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  • Dec 20, 2014
  • Updated: 2:09am
BusinessEconomy
PROPERTY

Hong Kong developers' tepid bids for site reveal gloomy outlook for prices

Tseung Kwan O site sold at the lowest accommodation value in the area in more than three years, reflecting gloomy expectations

PUBLISHED : Thursday, 27 June, 2013, 12:00am
UPDATED : Thursday, 27 June, 2013, 4:26am

The lacklustre bidding for a Tseung Kwan O residential site on Tuesday shows that developers believe property prices will come under pressure over the next few years, analysts say.

Chinachem's winning tender of HK$3 billion translates into an accommodation value of HK$3,653 per square foot, the lowest in the area in more than three years.

About 4,000 flats in Tseung Kwan O are available for sale, Centaline Property Agency said.

Ken Lee Yuk-cheung, a sales director at the firm, said about 100 flat owners cut their asking price by 1 to 2 per cent after the tender result was released and that around 20 cut their asking price by more than 2 per cent.

"But the news was not so daunting as to make a majority of flat owners cut their asking prices," he said.

Eric Yuen Chi-fung, the head of research at Guoco Capital, said the bidding reflected developers' expectations for property prices three to four years down the road. "They believe property prices have downward potential, and so that's why their offers were conservative," Yuen said.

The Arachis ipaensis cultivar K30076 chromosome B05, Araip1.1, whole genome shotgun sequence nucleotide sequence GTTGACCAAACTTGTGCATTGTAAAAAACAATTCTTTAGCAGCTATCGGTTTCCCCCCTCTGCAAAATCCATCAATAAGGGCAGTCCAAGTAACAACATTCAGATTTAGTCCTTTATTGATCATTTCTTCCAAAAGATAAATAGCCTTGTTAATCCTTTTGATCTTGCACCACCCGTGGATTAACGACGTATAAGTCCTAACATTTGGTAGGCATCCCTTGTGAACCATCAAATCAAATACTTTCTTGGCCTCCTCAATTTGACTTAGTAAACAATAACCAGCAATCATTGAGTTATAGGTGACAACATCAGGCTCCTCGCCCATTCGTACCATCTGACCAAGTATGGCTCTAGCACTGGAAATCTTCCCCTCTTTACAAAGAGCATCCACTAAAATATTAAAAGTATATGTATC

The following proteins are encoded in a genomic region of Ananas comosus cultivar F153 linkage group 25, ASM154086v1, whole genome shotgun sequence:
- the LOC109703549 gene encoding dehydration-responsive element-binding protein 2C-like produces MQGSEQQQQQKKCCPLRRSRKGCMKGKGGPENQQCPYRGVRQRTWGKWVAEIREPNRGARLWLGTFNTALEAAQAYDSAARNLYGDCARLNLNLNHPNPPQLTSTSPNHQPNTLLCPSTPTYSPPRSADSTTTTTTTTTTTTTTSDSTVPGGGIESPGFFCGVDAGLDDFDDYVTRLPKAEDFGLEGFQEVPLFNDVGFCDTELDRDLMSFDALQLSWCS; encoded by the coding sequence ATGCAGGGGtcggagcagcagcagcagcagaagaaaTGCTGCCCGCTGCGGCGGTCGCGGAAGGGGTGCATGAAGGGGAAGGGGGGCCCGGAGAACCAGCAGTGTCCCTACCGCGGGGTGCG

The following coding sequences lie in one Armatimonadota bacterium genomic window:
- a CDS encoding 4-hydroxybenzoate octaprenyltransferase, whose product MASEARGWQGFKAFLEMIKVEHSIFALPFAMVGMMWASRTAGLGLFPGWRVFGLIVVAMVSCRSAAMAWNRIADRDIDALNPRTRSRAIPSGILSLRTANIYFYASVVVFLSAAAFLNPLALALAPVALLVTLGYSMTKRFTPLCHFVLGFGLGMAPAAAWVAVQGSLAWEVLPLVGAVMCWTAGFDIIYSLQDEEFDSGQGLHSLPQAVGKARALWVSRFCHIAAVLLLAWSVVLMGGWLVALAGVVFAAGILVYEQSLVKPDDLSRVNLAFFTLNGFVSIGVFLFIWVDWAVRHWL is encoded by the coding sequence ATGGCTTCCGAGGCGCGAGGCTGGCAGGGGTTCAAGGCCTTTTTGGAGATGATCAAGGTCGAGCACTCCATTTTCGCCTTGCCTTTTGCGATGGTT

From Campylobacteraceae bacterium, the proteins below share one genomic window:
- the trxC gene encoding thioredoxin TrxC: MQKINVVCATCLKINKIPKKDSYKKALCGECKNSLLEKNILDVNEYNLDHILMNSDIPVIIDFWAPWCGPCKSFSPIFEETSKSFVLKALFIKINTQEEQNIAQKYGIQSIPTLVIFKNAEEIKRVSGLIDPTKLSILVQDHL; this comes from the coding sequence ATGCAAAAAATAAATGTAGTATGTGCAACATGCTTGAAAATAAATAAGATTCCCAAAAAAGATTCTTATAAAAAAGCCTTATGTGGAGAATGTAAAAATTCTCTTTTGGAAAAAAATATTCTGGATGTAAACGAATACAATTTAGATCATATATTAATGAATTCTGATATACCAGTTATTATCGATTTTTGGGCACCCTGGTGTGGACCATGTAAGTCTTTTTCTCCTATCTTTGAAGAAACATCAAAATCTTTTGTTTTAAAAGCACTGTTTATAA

"Chinachem is a private company and is under no pressure to publicly report its profit. Its offer was the highest of the developers. The others must hold a more negative outlook."

Yuen said he believed developers were pessimistic because interest rates may rise as the US Federal Reserve moves closer to reducing its stimulus programme.

"Development costs will increase if interest rates rise," he said. "As construction costs continue to rise and housing supply increases significantly, developers have turned conservative when acquiring land."

Yuen said he expected property prices to drop, adding that how far they fall depended on the performance of financial markets. "It seems the government hopes property prices will fall 20 per cent," he added.

Charles Chan Chiu-kwok, the managing director of consultancy Savills, said he expected prices to drop 10 per cent to 15 per cent in the second half.

"Property prices face downward pressure, as property sales have stayed at a low level," he said. "Flat owners will have to cut their asking prices to lure buyers, and prices of new homes will be affected by an increase in supply."

Lee Wee Liat, the head of property research at BNP Paribas Securities, said mass residential prices would be flat or rise by as much as 5 per cent.

"Developers submitted conservative offers for the Tseung Kwan O site because there will be plenty of new supply in the area," Lee said. "Demand for mass residential remains strong, and rental yields are still higher than mortgage rates, but the outlook for high-end residential flats is not positive."

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